Extended Deadline for EU MDR Implementation Quickly Approaching

“In order to ensure the smooth functioning of the internal market, a high level of protection of public health and patient safety, to provide legal certainty, and to avoid potential market disruption, it is necessary to defer the application of certain provisions of Regulation (EU) 2017/745 by one year.”

— European Commission

Extended Deadline for EU MDR Implementation Quickly Approaching

When the pandemic hit the world in March 2020, several medical device manufacturers went into rapid production and distribution of diagnostinfluc tests, personal protective equipment (PPE), ventilators, and more. To this day, the sustained increase in demand has translated into less available resources to continue medical device regulation (MDR) and in vitro diagnostic regulation (IVDR) preparation and readiness processes. “Shelter-in-place” policies complicated matters even further. As governments around the world began to implement various social distancing mandates, industries followed suit with work-from-home policies, ultimately leading to an even shorter supply of notifying bodies (NBs) available for onsite inspection.

In response to this unprecedented global public health crisis, and in an effort to not disrupt hospital supply chain continuity, the European Commission’s proposal to delay EU/MDR implementation until May 26, 2021 became official on April 23, 2020. However, despite industry efforts, the hard deadline of May 25, 2022 for IVDR implementation has remained unchanged.

But the extended deadline is now quickly approaching once again. And, as the medical device industry readies itself for May 21st, manufacturers, authorized representatives (ARs), notified bodies (NBs), importers, and distributors must now overcome even more complex challenges before devices hit the EU marketplace — the second largest medical device industry in the world.

MDR/IVDR implementation timeline.

The Impact of Real-time Industry Demands on Compliance Readiness

Delayed Elective Procedures

As a precaution, in March 2020, the United States Centers for Disease Control and Prevention (CDC) published recommendations for healthcare facilities to postpone (or cancel) elective, non-essential medical, surgical, and dental procedures, and for hospitals to postpone (or cancel) elective surgeries. As a result, “more than 4 million surgeries [were likely] canceled over the peak 12 weeks of the pandemic (roughly mid-March to mid-June) in the United States, part of the 28.4 million (likely) cancellations worldwide,” according to MDDI Online’s Prasad Dindigal in mddionline.com.

According to the British Journal of Surgery, “each additional week of disruption to hospital services will be associated with a further 2.4 million cancellations.” In fact, “procedure comebacks are not expected until the second half of 2021.” But by then, the industry could see another resurgence — this time, a sharp increase in the number of patients flocking to reschedule their previously delayed medical procedures.

Pre-pandemic, time and resources devoted to MDR and IVDR compliance were already a challenge. If and when the resurgence of delayed procedures becomes the new reality, the medical device industry will once again find itself quickly switching from rapid production and distribution of COVID-19 products to the manufacture and distribution of copious amounts of elective medical and surgical devices. How will manufacturers meet EU MDR and IVDR compliance deadlines if, once again, they are faced with an unprecedented spike in demand for elective medical devices? 

Accelerated Production of Medical Device Software 

“[T]he need to create safe physical distances between healthcare workers and COVID-19 patients prompted medtechs to modify how their devices are used, including remote programming and monitoring.”

Data Source: Medical Device and Diagnostic Industry.

Rapid Growth in Digitized Software

From artificial intelligence (AI) to remote surgical systems, medical device manufacturers are stepping up their game to fight the pandemic. In fact, according to MedTech Dive, executives believe remote medical device technology, in particular, will likely become permanent offerings since the benefits extend well beyond the pandemic.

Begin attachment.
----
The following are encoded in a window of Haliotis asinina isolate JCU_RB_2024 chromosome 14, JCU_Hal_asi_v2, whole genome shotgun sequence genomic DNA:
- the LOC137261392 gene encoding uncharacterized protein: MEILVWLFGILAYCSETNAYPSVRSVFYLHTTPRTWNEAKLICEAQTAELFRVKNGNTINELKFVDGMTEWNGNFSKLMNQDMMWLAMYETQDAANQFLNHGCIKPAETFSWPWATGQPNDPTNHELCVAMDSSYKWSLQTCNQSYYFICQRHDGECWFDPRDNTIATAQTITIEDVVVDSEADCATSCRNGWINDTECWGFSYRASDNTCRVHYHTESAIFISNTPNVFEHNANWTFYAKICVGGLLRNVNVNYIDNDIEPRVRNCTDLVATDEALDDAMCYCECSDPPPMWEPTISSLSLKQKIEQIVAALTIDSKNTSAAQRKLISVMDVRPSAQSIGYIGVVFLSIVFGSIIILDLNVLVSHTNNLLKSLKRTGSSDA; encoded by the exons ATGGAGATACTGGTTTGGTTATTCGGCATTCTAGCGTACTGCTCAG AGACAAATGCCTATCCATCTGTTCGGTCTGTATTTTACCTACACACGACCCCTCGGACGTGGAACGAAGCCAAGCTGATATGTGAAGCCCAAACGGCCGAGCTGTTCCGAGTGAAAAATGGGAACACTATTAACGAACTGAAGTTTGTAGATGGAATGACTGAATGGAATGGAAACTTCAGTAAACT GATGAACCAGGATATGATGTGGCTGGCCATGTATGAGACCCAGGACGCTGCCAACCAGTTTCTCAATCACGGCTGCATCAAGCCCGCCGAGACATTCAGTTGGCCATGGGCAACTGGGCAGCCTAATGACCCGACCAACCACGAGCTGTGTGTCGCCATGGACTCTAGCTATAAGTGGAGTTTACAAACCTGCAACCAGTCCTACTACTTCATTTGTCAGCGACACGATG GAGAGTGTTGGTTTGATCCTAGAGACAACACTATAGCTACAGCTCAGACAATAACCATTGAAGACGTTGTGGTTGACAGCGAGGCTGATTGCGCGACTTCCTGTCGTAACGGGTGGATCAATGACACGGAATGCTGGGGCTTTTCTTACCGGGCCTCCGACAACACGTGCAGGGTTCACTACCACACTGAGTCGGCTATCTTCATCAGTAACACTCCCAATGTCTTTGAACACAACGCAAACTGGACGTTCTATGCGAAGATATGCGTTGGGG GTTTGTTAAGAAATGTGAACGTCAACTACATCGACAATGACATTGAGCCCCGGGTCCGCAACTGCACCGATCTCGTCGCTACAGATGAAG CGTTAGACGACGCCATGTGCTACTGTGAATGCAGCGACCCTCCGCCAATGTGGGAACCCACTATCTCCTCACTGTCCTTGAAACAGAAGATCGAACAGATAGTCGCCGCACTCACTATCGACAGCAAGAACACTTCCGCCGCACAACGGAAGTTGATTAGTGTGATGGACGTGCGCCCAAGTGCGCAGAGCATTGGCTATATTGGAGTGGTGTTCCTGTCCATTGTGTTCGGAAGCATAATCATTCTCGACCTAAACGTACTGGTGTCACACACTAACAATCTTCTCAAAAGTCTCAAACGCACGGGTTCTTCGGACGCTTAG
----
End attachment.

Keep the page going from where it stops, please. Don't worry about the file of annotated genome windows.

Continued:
Robert Ford, chief executive officer (CEO) of Abbott Laboratories claims that remote care and digital health technologies allow for much more proactive management. Ford believes this advanced technology can decrease response time, cut down on logistical issues, and decrease challenges associated with in-person visits, ultimately leading to lower healthcare costs. According to McKinsey & Company, “responses to COVID-19 have sped the adoption of digital technologies by several years — many of these changes could be here for the long haul.

Data Source: McKinsey & Company.


Increased Adoption of Telehealth and MedTech Services

Without question, the world has seen an increased adoption of telehealth services since the onset of the coronavirus. In fact, a growing number of patients from diverse age groups and demographics now rely on telehealth services when in-person is not available or recommended. Even health insurers that lacked consistency in payor coverage for telehealth services as well as providers who were once skeptical are getting on board.

In the United States, the Centers for Medicare and Medicaid Services (CMS) have temporarily approved more than 80 new telehealth services. Since the onset of the pandemic, 64% of the nation’s providers are more comfortable using telehealth and 76% of consumers are now interested in using this technology in the future (up from just 11% in 2019). Among the EU4 countries and the UK, all but Germany* saw a significant increase in the use of virtual consultation in 2020. In fact, UK-based Lexology (a web-based service providing the legal industry with practical intelligence) expects telehealth in Europe to remain, becoming even more widespread over time.

Even outside of the coronavirus demand, medical device manufacturers have upped their game in recent years with the production and distribution of wearables, telemedicine carts, kits, and software, digital cameras, mobile medical devices, and more. With increased consumer adoption, enhanced patient-provider reach, a reduced cost structure, and 24/7 coverage, investing in advanced medtech seems like an obvious decision. But there are a lot of legal barriers that manufacturers need to overcome, among them, liability risks, cybersecurity, and patient safety. In fact, when it comes to the new regulations, not only is patient safety of paramount importance, but some software will now be placed into higher risk classes according to Rule 11.

Data Source: Decision Resources Group.

EU MDR and IVDR Regulations Complicate Readiness

Rule 11 (MDR)

As the Johner Institute puts it, although not all software will be up-classified to Class two or three, for those that are, “manufacturers must involve notified bodies in general, establish a certified quality management system”